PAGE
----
It can be almost impossible to get staff unless you pay them off the books. The reason is that in a big expensive city like Sydney (and Melbourne as well I suppose), poor people will be scraping money from anywhere just to survive. Some income that the government doesn’t know about is extremely valuable. Also, if they have multiple jobs, then the second one gets taxed at the highest rate, even if the primary job stops for a few months. These people can’t afford to lose a chunk of pay for up to a year.

    Again, the tax and PAYG rules are built around last century when people worked 9-5 jobs – I would guess that many MB readers have no idea what it is like on the mean streets. While we are on this topic, small businesses get reamed by the ATO as well in the high cost of compliance. Mostly they end up with some online accounting package like XERO which ends up being a dogs breakfast. The modern world actually doesn’t work very well in practice, but with rising automation and runaway economy, should we expect anything else?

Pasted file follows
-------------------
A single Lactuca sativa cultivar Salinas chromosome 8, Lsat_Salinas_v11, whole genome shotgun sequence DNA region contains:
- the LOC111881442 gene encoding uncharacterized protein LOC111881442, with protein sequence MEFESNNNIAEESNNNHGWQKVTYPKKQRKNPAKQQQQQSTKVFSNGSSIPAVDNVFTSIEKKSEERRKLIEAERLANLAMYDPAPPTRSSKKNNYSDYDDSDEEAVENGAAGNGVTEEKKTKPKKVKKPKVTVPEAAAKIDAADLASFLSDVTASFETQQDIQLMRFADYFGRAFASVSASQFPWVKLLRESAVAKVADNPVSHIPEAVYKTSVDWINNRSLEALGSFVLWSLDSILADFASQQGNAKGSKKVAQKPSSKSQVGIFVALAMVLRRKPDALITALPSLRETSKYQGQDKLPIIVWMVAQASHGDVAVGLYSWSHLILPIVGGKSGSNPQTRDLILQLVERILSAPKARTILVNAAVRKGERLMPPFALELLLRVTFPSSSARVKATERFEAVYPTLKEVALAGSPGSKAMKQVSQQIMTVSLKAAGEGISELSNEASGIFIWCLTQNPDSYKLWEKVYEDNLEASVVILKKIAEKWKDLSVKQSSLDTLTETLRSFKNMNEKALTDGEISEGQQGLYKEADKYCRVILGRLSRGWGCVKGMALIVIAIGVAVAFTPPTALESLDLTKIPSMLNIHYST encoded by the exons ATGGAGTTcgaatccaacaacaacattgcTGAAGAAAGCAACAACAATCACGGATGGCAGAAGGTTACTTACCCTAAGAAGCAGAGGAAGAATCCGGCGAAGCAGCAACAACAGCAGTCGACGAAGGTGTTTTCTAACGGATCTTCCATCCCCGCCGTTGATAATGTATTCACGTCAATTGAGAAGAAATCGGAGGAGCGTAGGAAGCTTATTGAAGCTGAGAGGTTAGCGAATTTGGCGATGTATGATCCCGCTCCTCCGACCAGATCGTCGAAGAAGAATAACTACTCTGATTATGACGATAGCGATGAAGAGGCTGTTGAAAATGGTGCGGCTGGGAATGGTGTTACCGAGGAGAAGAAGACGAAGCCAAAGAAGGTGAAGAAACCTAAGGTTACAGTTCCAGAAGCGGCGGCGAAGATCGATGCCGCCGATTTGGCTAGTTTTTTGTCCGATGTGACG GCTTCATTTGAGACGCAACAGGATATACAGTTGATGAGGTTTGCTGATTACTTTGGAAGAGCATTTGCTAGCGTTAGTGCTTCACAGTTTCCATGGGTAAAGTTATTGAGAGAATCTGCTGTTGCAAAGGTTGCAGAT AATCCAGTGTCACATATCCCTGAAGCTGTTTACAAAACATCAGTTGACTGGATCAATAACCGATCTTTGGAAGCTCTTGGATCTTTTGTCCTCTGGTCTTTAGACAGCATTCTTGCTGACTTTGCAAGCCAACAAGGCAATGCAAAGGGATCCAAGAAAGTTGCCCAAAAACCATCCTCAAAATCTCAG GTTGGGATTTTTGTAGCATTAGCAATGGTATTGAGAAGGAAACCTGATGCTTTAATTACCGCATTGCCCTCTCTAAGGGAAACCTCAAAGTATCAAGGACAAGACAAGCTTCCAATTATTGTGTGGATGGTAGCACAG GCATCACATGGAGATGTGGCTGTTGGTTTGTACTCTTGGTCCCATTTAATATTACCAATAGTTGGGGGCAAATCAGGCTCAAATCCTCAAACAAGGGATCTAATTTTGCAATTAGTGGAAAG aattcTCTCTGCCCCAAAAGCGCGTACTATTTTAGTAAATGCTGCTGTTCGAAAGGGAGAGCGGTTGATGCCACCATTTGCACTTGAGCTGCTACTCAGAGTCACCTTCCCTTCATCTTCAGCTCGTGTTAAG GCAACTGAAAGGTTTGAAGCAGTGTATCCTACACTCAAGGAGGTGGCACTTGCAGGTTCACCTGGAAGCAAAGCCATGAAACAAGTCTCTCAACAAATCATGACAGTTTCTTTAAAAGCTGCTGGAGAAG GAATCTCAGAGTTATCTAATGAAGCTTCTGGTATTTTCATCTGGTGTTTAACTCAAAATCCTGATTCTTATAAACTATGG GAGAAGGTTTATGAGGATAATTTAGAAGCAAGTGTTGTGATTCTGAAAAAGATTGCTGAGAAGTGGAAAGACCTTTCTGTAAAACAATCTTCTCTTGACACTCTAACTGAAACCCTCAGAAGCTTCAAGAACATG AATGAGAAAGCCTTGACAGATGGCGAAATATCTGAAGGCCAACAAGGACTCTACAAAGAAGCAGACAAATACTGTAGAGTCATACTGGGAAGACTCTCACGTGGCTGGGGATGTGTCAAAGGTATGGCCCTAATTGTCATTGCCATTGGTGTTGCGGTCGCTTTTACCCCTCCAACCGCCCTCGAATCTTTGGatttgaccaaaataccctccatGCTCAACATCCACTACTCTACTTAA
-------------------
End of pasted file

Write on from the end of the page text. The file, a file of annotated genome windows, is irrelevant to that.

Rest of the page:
• “Again, the tax and PAYG rules are built around last century when people worked 9-5 jobs”

      Too true. Doesn’t only apply to low skill professions either. As an IT contractor over the years I had a couple of good years where i paid huge amounts of tax at maximum rate, then couldn’t find work for the next 18 months, and still having to pay off a huge tax debt with no income. There’s no recognition of the volatility of income many people face. But this is one of the costs of the flexible labour system we are embracing.

    • So the pizza shops should be demanding an end to mass immigration in order to make Sydney more affordable.

      • DarkMatterMEMBER

        Probably the $million houses are ground zero for the troubles. If they fix immigration then there will be an adjustment period (carnage) while the economy has the tide out with no pants on.

  8. Labor and the Greens should be outraging, all those exploited foreigners need to transition their gender or change their preferences so man boobs Bill will make the Labor party care about them

  9. The government now taxes 90% of super for all departing foreign nationals. This becomes an incentive for both sides to skirt the law.